It was not a fight, per se, but at the same time, it was not a peaceful week in Parliament. It’s not what was said, but rather what wasn’t.
Lower House Speaker Win Myint on Wednesday rejected a proposal by a lawmaker from the Arakan National Party that sought to bring up for discussion recent hostilities in Arakan State, where some 2,000 civilians have been displaced by a conflict pitting the Arakan Army against government troops. At its core, it was a proposal that was about consideration of a humanitarian aid package for the displaced.
The speaker objected, at least in part, because he saw the proposal as having been politicized by an addendum to the aid pitch that sought to bring the Arakan Army into talks with the government and military to end the fighting.
The Arakan Army was formed in 2009 in northern Kachin State’s Laiza, the headquarters of the Kachin Independence Army (KIA). Far from their declared homeland, troops from the Arakan Army eventually returned to western Arakan State, an unsettling development for the Burma Army, which for years did not face any kind of formidable ethnic armed opposition in the region.
They have just such a foe now.
In the Upper House a week earlier, the ANP fared only slightly better: A proposal brought by the party was opened to discussion by the upper chamber’s speaker, but the outcome was hardly more encouraging, with the proposal “documented” but stronger action deferred.
No aid package considered, and no word from lawmakers on whether a majority agreed with the proposal’s contention that a Burma Army-initiated cessation of hostilities was in order, and that the Arakan Army should be brought into the peace process.
In merely putting the proposal on record, Upper House Speaker Mahn Win Khaing Than told lawmakers that the National League for Democracy (NLD) administration had made clear that it would spearhead an inclusive peace process in the months to come, apparently rendering any further parliamentary input unnecessary.
The Arakanese are just one ethnic minority group in Burma, though they are numerically the largest represented in Parliament, and still their legislative initiatives this month were largely failures. How then might smaller ethnic political parties, perhaps the Ta’ang National Party or the Shan Nationalities League for Democracy (SNLD), feel about prospects for conflict in their respective constituencies (no hypothetical; a present day reality) getting attention in the legislature?
At this juncture in Burma, with no civilian control of the military, ultimately whether there is peace or war in Arakan State will be determined by the men with guns. But that does not mean the men and women with a voice and a vote in Parliament should not have the opportunity to debate the matter—in particular when it includes consideration of government-funded humanitarian aid for people displaced by the conflict.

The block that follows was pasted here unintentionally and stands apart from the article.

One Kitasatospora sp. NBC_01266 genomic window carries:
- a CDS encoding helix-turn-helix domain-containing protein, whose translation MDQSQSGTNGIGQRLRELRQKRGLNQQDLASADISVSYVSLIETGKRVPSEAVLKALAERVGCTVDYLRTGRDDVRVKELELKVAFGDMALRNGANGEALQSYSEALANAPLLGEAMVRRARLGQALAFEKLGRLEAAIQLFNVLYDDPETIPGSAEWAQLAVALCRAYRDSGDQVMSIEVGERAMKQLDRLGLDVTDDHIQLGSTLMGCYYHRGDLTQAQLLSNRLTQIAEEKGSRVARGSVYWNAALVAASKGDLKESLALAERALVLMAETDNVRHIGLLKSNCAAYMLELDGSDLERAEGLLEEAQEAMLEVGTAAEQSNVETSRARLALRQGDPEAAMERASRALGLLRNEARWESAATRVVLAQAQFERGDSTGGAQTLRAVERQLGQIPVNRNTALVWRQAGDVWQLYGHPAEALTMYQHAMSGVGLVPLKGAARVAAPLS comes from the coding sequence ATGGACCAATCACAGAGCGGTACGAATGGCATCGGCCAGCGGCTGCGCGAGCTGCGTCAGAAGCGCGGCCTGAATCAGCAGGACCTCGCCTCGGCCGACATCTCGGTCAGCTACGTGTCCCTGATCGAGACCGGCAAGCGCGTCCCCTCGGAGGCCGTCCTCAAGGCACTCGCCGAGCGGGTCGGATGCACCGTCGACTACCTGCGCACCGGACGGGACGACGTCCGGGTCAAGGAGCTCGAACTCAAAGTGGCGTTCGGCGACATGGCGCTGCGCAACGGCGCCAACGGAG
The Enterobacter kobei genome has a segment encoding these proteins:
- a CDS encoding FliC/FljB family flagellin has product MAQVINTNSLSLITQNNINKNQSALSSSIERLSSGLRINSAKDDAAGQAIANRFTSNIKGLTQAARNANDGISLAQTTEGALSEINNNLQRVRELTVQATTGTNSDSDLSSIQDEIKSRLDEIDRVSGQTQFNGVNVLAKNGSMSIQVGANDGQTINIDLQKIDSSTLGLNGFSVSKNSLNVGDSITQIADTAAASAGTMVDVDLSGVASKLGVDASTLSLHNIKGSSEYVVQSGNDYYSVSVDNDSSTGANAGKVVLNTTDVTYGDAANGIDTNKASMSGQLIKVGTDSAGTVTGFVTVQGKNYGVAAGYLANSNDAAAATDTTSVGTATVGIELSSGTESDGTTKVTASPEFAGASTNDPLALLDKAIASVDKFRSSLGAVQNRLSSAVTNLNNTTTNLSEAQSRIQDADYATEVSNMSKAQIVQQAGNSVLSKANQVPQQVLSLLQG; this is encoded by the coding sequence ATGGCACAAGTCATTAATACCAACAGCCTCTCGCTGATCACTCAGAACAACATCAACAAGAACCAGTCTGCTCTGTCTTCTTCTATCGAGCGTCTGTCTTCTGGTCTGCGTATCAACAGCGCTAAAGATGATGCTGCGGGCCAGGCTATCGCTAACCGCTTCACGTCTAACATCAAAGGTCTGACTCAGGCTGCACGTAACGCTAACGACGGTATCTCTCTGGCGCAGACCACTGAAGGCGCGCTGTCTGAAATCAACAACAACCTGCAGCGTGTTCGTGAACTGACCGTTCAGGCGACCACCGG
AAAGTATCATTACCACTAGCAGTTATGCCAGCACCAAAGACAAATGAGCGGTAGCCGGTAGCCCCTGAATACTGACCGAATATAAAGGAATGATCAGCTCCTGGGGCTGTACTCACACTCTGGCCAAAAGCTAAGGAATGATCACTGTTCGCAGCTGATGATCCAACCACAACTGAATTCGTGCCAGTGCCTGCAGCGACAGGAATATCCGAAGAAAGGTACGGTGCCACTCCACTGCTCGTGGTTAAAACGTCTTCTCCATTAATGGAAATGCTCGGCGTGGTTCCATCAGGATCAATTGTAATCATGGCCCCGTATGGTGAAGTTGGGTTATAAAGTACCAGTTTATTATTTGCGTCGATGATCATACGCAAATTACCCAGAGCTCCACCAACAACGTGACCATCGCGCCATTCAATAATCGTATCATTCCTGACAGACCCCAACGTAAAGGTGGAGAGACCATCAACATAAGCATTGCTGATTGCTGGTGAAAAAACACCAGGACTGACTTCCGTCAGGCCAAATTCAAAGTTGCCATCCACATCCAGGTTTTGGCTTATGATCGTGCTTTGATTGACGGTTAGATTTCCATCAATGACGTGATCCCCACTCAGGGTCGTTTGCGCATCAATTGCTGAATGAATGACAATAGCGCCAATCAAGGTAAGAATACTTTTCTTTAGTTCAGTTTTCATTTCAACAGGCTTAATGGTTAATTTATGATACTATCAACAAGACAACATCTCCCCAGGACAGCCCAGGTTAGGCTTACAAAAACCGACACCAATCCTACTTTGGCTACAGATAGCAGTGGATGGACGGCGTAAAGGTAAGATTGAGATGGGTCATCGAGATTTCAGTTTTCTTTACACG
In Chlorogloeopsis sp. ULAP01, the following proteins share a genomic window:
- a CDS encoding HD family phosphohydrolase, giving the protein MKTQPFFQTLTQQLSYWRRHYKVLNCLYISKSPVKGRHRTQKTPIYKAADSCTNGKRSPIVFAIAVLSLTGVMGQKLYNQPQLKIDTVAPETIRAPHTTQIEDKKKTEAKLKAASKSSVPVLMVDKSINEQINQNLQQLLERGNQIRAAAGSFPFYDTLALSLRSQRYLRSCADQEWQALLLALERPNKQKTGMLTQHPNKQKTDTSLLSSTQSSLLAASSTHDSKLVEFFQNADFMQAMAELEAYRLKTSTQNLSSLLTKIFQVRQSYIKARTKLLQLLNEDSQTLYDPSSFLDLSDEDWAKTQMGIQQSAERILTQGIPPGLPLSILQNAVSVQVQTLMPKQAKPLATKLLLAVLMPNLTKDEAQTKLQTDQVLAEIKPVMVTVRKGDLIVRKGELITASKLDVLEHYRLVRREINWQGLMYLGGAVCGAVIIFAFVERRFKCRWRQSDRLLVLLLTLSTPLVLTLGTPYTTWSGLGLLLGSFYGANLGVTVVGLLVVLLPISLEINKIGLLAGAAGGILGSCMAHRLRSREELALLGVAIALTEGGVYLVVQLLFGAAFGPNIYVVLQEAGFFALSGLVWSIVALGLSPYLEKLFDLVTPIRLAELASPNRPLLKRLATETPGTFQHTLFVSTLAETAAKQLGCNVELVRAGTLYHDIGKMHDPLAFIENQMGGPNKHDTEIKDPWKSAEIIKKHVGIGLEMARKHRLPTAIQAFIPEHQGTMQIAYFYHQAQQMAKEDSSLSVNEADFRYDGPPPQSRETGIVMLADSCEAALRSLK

In short, this week was not a good week for national reconciliation, that broad and somewhat abstract concept that, fundamentally, is about overcoming decades of mistrust between the Burman majority and the country’s ethnic minorities.
The new government, which worked hard to dispel notions that it was a “Burman party” during the election campaign season, made a point to field ethnic minority candidates and pledged to make national reconciliation among Burma’s many diverse peoples, and peace, top priorities.
“Only if you have faith in us and give us a chance to do it,” she told a voter in war-torn Kachin State, when asked about the party’s plans for peace. “Without being the government, we aren’t able to bring peace. That’s the reality.”
Another reality: You are now “the government” and call the shots in Parliament with commanding majorities in both houses, and as such have an obligation to make good on that pledge.
ANP lawmakers were not the only ethnic parliamentarians put off by the Lower House speaker’s conduct this week.
“It is sad for her,” said Lower House lawmaker Mai Win Htoo of the Ta’ang National Party, referring to ANP lawmaker Khin Saw Wai’s failed proposal. “Of course, this issue should be discussed as soon as possible.”
Mai Win Htoo represents Namhsan Township in northern Shan State, an area predominantly inhabited by the ethnic Palaung, or Ta’ang, that has also been wracked by conflict in recent years. He said his party was of the opinion that it was “not yet the right time” to bring up that conflict in Parliament, citing two fears: that any discussion in Naypyidaw might trigger renewed hostilities, and that a failure to achieve a parliamentary resolution of the conflict would discourage the party’s lawmakers and their constituents.
“Our ethnic political parties have little power in Parliament, but we need to figure out how we could unify and have greater power,” he said.
Sai Thiha Kyaw, Lower House parliamentarian for the SNLD, acknowledged that Win Myint was exercising the power vested in the speakership, but said this week’s rejection of the ANP proposal might lead ethnic political parties to look beyond the walls of Parliament to address concerns facing their constituents.
“If ethnic issues cannot be discussed in Parliament, then there will be many questions to come over this, or we even have to think a lot about whether we are able to rely on Parliament to solve problems in our constituencies,” he said.
Many ethnic minorities on Nov. 8 voted with the expectation that the NLD would be the best-positioned party to bring peace to war-torn frontier regions. After the events of this week in Parliament, they may well be rethinking that supposition.
Lawi Weng is The Irrawaddy’s senior conflict reporter.